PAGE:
This page highlights resources for job seekers in the information sciences and information management and for those looking for professional development in their careers. Those looking for information on informational interviews, mentoring, or other career-related information beyond those listed here should consult the Careers page of the iSchool.
For other related career information, also see our page on Researching and Publishing in IS.
Job Posting Lists
Find jobs in IS through aggregators of position announcements.
- ALA JobLIST
A searchable database of job ads, plus links to information about resumes, salaries, interviewing, and more. Sponsored by the American Library Association.
- ARL Career Resources
Current job postings at Association of Research Libraries member libraries, a resume bank, plus information on residencies and diversity programs.
- The Chronicle of Higher Education – Vitae
Search the job database or browse by category. Job tools (saved resumes/cover letters, job alerts, and online applications) available with a free account.
- INALJ (I Need a Library Job)
Comprehensive international job postings updated weekly, job hunting resources, and a resume bank.
- Jobs in Library and Information Technology
Job board sponsored by ALA’s Library & Information Technology Association.
- LibGig: Your Career, Your Community
Lists jobs and offers extra features for job seekers, such as career profiles and interview tips.
- iSchool Careers Page
The iSchool provides a more expansive list of job list options.
Salary Surveys and Related Statistics on the Profession
People on the job market or interested in a particular career path use salary surveys to help get a sense of realistic expectations and to negotiate a job offer. These surveys are often also the best source of data on gender and ethnic representation in professional positions.
- ARL Annual Salary Survey
Reports statistics based on a survey of professionals in research libraries. Reports separate data for health and law libraries.
- SLA Annual Salary Survey and Workplace Study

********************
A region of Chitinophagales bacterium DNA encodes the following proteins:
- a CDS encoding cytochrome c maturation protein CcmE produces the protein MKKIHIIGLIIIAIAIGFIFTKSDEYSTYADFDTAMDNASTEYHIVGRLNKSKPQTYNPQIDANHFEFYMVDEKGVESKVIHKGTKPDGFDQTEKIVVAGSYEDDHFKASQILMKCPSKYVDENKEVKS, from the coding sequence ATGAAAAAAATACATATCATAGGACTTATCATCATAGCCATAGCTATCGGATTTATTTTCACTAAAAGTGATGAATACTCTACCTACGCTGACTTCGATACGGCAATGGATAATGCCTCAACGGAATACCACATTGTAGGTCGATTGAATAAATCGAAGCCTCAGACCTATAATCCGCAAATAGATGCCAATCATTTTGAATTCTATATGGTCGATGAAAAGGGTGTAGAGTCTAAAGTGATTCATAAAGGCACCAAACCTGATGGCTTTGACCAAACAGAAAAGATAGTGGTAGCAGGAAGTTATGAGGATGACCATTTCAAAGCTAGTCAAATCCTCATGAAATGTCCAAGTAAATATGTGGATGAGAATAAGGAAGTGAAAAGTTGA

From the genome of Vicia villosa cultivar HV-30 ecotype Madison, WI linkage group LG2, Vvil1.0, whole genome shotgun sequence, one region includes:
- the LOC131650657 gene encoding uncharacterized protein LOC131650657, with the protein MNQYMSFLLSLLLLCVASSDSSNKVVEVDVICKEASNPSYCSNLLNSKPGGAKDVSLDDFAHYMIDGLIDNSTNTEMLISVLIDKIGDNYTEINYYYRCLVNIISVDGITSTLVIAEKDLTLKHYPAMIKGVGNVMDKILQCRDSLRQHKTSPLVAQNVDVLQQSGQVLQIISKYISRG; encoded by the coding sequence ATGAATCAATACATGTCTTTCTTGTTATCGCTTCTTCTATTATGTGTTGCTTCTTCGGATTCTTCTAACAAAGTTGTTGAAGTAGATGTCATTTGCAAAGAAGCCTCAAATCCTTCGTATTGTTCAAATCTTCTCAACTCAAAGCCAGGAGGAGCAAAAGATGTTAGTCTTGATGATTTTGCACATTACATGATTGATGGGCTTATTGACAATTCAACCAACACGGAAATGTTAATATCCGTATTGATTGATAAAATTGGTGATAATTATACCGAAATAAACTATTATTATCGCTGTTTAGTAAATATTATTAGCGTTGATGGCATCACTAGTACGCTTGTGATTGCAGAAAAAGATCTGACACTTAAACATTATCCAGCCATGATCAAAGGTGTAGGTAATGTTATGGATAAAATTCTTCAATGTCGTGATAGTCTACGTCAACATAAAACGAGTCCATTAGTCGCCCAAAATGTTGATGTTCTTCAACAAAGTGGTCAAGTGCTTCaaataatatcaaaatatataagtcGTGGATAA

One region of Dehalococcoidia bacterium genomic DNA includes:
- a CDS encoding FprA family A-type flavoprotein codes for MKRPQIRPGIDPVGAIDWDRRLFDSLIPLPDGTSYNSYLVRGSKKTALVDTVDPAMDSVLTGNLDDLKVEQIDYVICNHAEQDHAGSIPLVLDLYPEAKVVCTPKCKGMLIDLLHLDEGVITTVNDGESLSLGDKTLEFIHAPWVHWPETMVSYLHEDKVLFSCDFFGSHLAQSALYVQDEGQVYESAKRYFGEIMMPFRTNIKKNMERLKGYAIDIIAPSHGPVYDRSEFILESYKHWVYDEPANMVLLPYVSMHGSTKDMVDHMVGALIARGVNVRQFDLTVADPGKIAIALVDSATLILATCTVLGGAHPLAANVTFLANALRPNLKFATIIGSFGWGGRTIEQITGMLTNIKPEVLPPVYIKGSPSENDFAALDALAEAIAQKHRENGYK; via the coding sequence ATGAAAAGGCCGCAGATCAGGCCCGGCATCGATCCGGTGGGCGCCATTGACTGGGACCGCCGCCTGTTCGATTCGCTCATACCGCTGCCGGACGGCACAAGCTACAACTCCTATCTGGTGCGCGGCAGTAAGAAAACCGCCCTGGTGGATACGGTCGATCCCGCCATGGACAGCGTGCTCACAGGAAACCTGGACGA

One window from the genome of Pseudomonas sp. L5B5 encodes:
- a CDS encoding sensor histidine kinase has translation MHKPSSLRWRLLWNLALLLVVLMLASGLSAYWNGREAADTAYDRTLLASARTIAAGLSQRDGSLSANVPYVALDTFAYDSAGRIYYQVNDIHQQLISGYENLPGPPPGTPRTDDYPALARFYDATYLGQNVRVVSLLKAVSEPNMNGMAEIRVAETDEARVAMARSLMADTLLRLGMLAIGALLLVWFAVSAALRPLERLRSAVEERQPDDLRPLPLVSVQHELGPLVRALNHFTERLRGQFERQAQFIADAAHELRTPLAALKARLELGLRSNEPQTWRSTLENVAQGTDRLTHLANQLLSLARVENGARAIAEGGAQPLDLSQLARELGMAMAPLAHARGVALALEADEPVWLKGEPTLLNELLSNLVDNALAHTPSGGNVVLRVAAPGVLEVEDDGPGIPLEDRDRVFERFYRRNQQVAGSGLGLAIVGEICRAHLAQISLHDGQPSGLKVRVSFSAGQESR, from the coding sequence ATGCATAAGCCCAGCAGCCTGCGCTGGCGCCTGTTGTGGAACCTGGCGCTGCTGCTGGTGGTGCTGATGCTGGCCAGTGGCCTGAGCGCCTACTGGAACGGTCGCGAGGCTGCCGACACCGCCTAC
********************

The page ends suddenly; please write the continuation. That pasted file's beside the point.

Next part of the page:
Salary survey data for special libraries.
- ALA-APA Salary Survey (Positions Requiring a Master’s Degree) and ALA-APA Salary Survey (Positions Not Requiring an ALA-Accredited Master’s Degree)
[Print only.] Includes public and academic library statistics. The version for positions not requiring an MLS is run much less frequently (last version 2006).
- Bureau of Labor Statistics Occupational Outlook Handbook
This government publication profiles career paths, telling you what they do, median income, educational requirements, and related information. See especially the sections on Computer and Information Technology and on Education, Training, and Library Occupations.
- Library Journal’s Annual Placements and Salaries Survey
Each October, Library Journal includes a report and the basic statistical tables for its annual placement and salary survey of new IS graduates. You will need to browse a little to find the article–often the article has a thematic title rather than clearly indicating that it is the survey report. For example, the October 2013 issue’s report has the title, “The Emerging Databrarian.” But the report is full of unique information, such as emerging job titles, distribution of placements among job types, starting salaries, and more.
Books and Articles on IS Professional Development Topics
You can search IS databases and the library catalog to stay up to date on whatever your field of specialty is. However, some resources are specifically focused on professional development, and these are assigned specific subject terms you can use.
- Articles in LISS
There are a significant body of trade magazines included in this database. Try search terms like “Job description”; “Job qualifications”; “Librarians–employment.” Some research articles cover topics like trends in job requirements for particular positions that you may want to consult if you are on the job market or wanting to know what skills to develop for a particular field.
- Print and EBooks in the Library Catalog
For this topic you will want recent information, so be sure to sort by date of publication! You can attach the Library of Congress Sub-heading “Vocational guidance” to different fields as the main subject term. Try “Information Sciences – Vocational Guidance“.